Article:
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What would it cost to get a real human to answer the phone?

Technology IndustryConsumersDirecTV Group Inc.Apple iPadThe Miami Herald

Dear Whomever is in Charge of Customer Service for DirecTV:

All I wanted was to watch the game.

I was back in my hotel room after a long day, and I figured, what better way to unwind? Now, the game wasn't available on the hotel channels, but I've got that League Pass service you offer and one of its perks -- supposedly -- is that you can watch the game right on the ol' iPad.

So I got out the ol' iPad and I fired up the app and I retrieved the password and I tried to sign in and nothing happened, so I called you guys and the robot lady answered and told me to OPRIMA NUMERO DOS if I wanted to conduct my business in Spanish, which I didn't, so I didn't and I said yes when the robot lady asked if I was a subscriber and I gave her my phone number when she asked for it and then she asked me to tell her what I wanted, and I tried to explain twice but she didn't get it, so I told her I had a question about League Pass and she gave me this long spiel about how I could buy League Pass, which I didn't need to do, since I already had it, so I asked the robot lady to connect me with technical support and she said she would and that's about when she hung up on me, so I called again and I went through the whole thing again and this time I got to a human being who listened to my problem and what I had done to solve it, expressed remorse, then told me to do the same things I had done, which had not worked the first time, and when I did and it didn't work again, this person transferred me to another person who also expressed remorse and then, reading from a manual, told me to do the thing I had done, which hadn't worked the first two times, and when I explained this, transferred me to a third person who dutifully expressed remorse and quickly concluded he could not help me and told me to contact the NBA.

By this point, the game was at halftime. I gave up.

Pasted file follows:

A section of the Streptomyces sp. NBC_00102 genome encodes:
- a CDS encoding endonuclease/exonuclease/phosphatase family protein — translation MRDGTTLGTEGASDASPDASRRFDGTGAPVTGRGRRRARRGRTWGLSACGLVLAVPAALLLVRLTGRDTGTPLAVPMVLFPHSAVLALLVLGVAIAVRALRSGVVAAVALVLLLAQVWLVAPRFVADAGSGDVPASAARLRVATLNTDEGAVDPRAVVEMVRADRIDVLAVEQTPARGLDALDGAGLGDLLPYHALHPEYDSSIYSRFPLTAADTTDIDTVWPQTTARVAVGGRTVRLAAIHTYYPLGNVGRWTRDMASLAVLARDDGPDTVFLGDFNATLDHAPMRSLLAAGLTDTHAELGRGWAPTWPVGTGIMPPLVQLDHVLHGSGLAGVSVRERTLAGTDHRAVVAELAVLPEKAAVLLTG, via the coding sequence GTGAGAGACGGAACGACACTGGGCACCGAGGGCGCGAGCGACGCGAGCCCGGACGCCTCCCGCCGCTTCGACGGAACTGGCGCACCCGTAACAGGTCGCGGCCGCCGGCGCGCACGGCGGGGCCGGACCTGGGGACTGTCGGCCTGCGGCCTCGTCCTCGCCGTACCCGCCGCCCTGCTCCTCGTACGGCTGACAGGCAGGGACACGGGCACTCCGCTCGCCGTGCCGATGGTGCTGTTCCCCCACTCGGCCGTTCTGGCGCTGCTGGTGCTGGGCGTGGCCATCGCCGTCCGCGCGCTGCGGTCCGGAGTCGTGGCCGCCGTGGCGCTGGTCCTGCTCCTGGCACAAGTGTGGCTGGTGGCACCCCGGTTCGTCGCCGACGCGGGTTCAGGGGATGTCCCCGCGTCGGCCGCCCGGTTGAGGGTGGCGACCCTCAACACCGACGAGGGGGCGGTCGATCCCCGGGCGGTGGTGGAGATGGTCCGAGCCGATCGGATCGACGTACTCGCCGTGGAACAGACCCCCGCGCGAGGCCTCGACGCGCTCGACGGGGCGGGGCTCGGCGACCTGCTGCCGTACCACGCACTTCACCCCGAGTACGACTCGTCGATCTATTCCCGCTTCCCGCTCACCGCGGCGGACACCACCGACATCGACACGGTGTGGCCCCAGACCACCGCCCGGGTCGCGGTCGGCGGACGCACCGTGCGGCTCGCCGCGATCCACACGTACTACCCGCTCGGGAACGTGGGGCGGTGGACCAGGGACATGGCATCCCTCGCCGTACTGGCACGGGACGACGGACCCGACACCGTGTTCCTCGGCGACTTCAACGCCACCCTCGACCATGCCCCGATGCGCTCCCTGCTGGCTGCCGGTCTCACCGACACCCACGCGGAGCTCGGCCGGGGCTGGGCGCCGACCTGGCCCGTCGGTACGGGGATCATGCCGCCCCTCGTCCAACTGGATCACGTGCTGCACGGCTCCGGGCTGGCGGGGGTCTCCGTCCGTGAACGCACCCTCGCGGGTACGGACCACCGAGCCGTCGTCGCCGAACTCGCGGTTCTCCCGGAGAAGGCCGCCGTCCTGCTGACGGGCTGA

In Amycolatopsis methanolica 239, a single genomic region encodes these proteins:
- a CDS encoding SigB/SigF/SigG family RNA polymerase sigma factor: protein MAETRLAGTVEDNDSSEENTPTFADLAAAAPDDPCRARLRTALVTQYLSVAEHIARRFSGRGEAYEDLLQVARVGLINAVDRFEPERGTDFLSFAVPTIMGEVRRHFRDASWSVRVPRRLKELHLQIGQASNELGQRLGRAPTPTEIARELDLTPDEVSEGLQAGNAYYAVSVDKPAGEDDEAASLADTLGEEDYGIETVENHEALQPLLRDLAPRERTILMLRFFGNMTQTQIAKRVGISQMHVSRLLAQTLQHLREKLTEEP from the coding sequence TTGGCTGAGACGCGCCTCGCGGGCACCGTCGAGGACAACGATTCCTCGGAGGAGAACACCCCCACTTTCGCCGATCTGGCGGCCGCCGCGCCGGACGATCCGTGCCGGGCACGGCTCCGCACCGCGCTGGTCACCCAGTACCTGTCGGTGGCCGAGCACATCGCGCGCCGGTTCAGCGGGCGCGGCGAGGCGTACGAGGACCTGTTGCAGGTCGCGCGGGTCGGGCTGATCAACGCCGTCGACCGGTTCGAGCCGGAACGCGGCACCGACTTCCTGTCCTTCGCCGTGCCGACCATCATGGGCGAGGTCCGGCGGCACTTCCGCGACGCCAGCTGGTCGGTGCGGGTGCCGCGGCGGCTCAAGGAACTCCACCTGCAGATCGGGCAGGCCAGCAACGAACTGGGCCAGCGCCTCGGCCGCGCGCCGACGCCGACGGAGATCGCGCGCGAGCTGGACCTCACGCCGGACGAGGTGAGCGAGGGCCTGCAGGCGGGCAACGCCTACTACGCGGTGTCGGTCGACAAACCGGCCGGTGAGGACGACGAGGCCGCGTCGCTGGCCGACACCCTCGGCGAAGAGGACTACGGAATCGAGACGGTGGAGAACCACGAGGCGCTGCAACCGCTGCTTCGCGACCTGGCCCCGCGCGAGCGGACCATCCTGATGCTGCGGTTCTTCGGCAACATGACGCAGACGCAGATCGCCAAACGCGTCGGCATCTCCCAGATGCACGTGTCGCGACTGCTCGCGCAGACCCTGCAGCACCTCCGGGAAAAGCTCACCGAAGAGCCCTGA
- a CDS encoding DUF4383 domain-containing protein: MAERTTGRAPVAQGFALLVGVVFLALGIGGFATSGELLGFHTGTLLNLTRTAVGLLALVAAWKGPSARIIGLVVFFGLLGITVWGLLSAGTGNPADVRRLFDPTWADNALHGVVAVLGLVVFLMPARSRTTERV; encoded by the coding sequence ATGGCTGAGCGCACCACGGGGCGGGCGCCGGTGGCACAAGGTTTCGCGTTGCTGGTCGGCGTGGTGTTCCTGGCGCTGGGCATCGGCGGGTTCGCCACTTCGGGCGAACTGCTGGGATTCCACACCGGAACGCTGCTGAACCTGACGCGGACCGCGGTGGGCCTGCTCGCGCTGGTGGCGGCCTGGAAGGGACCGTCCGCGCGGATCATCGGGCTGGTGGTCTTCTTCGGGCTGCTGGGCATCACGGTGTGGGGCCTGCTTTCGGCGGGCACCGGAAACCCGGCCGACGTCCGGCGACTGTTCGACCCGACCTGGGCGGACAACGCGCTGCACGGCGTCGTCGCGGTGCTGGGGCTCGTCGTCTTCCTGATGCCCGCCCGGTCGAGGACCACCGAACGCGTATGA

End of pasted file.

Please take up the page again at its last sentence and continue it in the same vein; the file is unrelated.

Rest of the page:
So anyway, Mr. or Ms. Whomever is in Charge, here's the thing: Can I talk to a human being next time? I'll pay extra if you simply have the phone answered by someone with a pulse.

Not just you. I make the same offer to my cellphone company, my Internet provider, the electric company and the bank. I am willing to pay more if it means that when I call your company, my call will be answered by an actual, knowledgeable human being who will listen to my problem and solve it.

That doesn't seem much to ask. Once upon a time, it wasn't. But that was before technology made our lives simpler and more convenient. It was before the age turned distant and impersonal and human beings became cost inefficient. It was before someone got the bright idea to let robots answer the phone.

Meaning not just machines that use voice recognition software to misunderstand what you're asking for and route your call to the wrong department, but also those human robots who, once they do get your call, read mechanically from a script that requires them to express remorse for your problem, explain why they can't fix your problem, try to "up sell" you on some new service that does not address your problem, then ask if you are satisfied with how they have resolved your problem.

Those old movies that told us how machines would take over the world had it wrong. One does not see human skulls crushed beneath robot feet. No, one just sees human spirit crushed beneath robot customer service. One misses the days when companies employed actual people to serve actual people and if they were occasionally surly, clueless or unhelpful, they were at least real -- capable of acknowledging your presence.

How much to get that back? Seriously. You could market it as a premium package. DirecTV Pulse -- Now With Real Humans!

Give me a call and let's discuss. Press 3 for English.

Leonard Pitts is a columnist for the Miami Herald. His e-mail is lpitts@miamiherald.com.

Copyright © 2014, The Baltimore Sun
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